Toy Safety a Concern as Holiday Shopping Gets Underway

Dec 2, 2013

ConnPIRG's annual survey of toy safety warns that not all toys comply with stricter new laws.
Credit polica/iStockphoto / ConnPIRG
Toy recalls in the U.S. from 2007 to 2012 have gone down since the Consumer Product Safety Improvement Act took effect. As of November, there were just 31 toy recalls in 2013, according to ConnPIRG.
Credit ConnPIRG

With the holiday shopping season underway, the Connecticut Public Interest Research Group has released its annual report on toy safety. Director Abe Scarr cautioned that parents and guardians need to watch out for toys with toxic chemicals on store shelves.

"These are some of the most dangerous," Scarr said, "because they'’re invisible to parents and caretakers. Unfortunately, many children'’s products, including plastics, use chemicals like phthalates as softeners, which can pose a hazard to children, especially with accumulation over time."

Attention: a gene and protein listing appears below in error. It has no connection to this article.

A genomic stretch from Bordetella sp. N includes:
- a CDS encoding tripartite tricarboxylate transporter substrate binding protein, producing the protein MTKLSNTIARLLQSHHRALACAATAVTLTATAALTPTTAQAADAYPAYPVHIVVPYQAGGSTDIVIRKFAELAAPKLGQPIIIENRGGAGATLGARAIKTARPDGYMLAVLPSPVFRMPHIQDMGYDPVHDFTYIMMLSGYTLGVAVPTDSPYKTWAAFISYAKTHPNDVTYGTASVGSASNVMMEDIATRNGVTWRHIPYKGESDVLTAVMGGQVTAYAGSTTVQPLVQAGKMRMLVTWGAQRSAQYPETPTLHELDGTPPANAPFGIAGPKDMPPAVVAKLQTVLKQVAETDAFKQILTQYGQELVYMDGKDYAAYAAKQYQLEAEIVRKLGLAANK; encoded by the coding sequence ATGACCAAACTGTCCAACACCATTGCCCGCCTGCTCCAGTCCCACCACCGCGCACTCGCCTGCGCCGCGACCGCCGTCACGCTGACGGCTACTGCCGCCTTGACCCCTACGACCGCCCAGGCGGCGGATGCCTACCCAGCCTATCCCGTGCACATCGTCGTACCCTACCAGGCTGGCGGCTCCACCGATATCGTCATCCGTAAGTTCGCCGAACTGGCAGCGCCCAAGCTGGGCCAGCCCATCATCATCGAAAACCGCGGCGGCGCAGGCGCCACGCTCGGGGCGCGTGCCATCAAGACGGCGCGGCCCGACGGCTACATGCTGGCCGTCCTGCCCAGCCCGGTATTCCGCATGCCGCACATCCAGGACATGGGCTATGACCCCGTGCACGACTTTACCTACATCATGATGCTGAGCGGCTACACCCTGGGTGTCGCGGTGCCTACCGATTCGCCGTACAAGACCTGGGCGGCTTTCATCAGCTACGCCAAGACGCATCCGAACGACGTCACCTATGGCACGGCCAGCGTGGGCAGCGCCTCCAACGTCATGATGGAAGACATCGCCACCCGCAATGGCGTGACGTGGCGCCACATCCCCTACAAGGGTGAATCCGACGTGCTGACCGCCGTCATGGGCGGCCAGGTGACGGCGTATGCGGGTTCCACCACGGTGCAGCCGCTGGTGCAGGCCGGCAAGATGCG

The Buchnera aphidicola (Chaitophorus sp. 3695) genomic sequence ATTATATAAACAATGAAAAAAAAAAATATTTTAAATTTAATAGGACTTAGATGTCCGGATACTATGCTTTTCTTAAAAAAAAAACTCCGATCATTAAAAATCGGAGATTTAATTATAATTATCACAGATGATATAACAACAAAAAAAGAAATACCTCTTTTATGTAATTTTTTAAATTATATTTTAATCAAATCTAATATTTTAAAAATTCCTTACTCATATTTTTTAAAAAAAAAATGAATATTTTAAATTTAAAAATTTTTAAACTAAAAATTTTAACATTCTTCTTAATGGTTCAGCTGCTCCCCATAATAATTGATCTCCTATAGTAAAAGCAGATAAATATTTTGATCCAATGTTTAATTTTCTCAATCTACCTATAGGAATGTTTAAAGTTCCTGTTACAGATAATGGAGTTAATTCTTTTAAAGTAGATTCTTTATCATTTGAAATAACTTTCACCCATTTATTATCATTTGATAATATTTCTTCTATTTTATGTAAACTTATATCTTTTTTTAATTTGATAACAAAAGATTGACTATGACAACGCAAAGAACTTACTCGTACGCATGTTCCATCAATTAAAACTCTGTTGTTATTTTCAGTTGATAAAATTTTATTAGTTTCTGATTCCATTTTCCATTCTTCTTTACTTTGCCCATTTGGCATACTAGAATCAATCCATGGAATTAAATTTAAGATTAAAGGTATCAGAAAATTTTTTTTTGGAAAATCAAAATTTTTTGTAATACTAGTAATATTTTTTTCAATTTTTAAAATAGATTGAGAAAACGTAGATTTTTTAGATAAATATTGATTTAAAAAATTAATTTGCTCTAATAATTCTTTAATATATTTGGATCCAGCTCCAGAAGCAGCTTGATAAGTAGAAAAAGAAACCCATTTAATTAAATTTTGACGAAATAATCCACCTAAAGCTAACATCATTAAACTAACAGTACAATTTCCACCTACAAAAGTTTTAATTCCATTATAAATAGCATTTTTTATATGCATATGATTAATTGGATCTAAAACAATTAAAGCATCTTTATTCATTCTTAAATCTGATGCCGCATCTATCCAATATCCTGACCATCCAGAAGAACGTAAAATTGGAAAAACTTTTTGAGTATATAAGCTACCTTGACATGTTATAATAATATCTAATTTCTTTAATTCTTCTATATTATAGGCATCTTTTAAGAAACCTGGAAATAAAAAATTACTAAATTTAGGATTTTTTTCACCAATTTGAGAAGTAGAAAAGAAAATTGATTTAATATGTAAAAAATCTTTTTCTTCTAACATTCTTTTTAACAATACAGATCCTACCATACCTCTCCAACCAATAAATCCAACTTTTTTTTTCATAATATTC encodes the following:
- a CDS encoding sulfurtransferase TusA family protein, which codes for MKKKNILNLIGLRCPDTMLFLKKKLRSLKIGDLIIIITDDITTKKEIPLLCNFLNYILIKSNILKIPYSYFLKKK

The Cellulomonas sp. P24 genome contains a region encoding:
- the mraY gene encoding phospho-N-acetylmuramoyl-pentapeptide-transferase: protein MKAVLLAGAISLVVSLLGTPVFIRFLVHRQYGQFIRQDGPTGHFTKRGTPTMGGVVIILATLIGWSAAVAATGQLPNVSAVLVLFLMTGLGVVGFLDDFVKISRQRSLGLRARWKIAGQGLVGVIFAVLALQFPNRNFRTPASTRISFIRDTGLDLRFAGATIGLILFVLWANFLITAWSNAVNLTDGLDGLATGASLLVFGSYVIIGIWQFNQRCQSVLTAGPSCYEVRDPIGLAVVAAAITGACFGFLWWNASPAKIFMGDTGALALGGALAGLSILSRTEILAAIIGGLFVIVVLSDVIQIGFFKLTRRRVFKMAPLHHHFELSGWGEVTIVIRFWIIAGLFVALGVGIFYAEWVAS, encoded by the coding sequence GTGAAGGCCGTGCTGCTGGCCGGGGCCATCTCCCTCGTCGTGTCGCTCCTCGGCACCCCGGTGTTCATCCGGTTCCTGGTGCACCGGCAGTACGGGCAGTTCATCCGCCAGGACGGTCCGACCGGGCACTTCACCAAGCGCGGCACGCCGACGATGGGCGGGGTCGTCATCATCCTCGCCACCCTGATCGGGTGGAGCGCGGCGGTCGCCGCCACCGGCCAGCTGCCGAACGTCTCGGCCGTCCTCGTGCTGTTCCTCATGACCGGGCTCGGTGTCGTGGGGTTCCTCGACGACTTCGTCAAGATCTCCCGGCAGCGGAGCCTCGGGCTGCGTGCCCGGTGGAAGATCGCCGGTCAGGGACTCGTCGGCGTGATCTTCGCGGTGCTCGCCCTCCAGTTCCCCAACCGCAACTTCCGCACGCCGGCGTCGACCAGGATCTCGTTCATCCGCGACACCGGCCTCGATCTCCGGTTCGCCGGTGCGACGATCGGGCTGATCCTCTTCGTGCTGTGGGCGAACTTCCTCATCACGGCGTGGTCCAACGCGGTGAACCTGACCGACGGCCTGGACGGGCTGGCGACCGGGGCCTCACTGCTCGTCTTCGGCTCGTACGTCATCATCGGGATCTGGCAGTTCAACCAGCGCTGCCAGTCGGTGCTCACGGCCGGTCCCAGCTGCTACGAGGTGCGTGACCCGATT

ConnPIRG also found toys that exceed noise standards. The National Institute on Deafness advises people to avoid prolonged exposure to noise levels above 85 decibels. Scarr said, "They advise close-to-ear toys should not produce continuous sound that exceeds 65 decibels. We definitely found several toys on the shelf that exceed those decibel levels." That includes toy cell phones marketed to children six to 18 months old.

ConnPIRG reports that in the past five years, stronger rules have helped to get some of the most dangerous toys off the market, but not all toys comply with the stricter laws.

Watch archived footage of ConnPIRG's annual toy safety report briefing below: